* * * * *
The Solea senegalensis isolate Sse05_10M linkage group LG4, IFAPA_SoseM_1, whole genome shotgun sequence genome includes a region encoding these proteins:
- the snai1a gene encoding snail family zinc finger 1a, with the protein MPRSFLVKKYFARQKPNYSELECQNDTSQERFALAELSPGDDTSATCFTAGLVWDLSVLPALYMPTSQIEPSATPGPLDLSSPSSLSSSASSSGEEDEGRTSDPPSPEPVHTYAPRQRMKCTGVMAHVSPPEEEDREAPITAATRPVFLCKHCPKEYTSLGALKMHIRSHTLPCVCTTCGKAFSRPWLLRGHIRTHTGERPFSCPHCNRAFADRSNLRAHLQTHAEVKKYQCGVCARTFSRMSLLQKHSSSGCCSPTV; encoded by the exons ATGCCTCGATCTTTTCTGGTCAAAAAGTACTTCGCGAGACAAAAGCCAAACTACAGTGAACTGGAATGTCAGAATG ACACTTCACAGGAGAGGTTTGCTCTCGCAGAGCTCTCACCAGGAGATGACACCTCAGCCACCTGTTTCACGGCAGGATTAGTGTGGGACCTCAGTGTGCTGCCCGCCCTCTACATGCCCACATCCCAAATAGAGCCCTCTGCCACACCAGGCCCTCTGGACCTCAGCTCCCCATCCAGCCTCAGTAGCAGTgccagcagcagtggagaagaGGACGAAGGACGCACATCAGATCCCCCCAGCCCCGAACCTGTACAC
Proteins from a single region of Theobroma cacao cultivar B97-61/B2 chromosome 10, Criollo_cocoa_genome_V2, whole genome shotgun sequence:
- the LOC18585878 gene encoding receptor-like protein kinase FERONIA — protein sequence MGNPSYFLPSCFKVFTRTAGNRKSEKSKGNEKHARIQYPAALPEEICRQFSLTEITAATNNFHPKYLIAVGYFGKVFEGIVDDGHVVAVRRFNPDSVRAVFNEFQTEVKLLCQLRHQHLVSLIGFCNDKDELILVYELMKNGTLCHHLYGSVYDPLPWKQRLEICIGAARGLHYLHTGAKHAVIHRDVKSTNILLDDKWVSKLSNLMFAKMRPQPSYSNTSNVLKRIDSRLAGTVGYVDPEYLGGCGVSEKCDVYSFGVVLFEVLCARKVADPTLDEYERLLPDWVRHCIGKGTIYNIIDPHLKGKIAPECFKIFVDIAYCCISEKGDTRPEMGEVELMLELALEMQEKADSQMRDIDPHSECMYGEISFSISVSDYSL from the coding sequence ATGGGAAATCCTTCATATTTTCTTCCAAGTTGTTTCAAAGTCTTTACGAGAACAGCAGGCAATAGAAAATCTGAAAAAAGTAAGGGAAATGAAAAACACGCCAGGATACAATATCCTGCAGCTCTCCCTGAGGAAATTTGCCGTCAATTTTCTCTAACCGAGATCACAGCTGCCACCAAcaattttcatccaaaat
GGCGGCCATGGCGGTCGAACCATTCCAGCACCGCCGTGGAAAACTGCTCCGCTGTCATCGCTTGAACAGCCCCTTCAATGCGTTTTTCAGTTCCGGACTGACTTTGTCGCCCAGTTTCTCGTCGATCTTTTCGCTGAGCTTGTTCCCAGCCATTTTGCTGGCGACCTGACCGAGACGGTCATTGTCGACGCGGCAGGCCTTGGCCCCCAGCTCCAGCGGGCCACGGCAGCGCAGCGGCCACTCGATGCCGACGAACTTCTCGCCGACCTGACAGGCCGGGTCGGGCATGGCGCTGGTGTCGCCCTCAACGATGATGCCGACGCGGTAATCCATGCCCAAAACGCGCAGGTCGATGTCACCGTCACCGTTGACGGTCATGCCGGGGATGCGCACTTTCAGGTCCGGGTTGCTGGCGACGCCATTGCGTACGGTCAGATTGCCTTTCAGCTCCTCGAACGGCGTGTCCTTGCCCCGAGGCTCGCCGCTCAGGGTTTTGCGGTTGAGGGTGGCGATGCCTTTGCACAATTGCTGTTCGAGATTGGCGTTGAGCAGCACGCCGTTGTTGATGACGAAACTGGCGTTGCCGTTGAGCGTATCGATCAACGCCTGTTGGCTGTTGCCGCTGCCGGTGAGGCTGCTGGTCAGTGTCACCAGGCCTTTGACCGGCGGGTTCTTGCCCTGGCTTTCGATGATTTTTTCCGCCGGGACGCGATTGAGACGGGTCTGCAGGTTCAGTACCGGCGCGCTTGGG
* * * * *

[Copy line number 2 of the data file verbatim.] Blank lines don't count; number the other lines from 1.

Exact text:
- the snai1a gene encoding snail family zinc finger 1a, with the protein MPRSFLVKKYFARQKPNYSELECQNDTSQERFALAELSPGDDTSATCFTAGLVWDLSVLPALYMPTSQIEPSATPGPLDLSSPSSLSSSASSSGEEDEGRTSDPPSPEPVHTYAPRQRMKCTGVMAHVSPPEEEDREAPITAATRPVFLCKHCPKEYTSLGALKMHIRSHTLPCVCTTCGKAFSRPWLLRGHIRTHTGERPFSCPHCNRAFADRSNLRAHLQTHAEVKKYQCGVCARTFSRMSLLQKHSSSGCCSPTV; encoded by the exons ATGCCTCGATCTTTTCTGGTCAAAAAGTACTTCGCGAGACAAAAGCCAAACTACAGTGAACTGGAATGTCAGAATG ACACTTCACAGGAGAGGTTTGCTCTCGCAGAGCTCTCACCAGGAGATGACACCTCAGCCACCTGTTTCACGGCAGGATTAGTGTGGGACCTCAGTGTGCTGCCCGCCCTCTACATGCCCACATCCCAAATAGAGCCCTCTGCCACACCAGGCCCTCTGGACCTCAGCTCCCCATCCAGCCTCAGTAGCAGTgccagcagcagtggagaagaGGACGAAGGACGCACATCAGATCCCCCCAGCCCCGAACCTGTACAC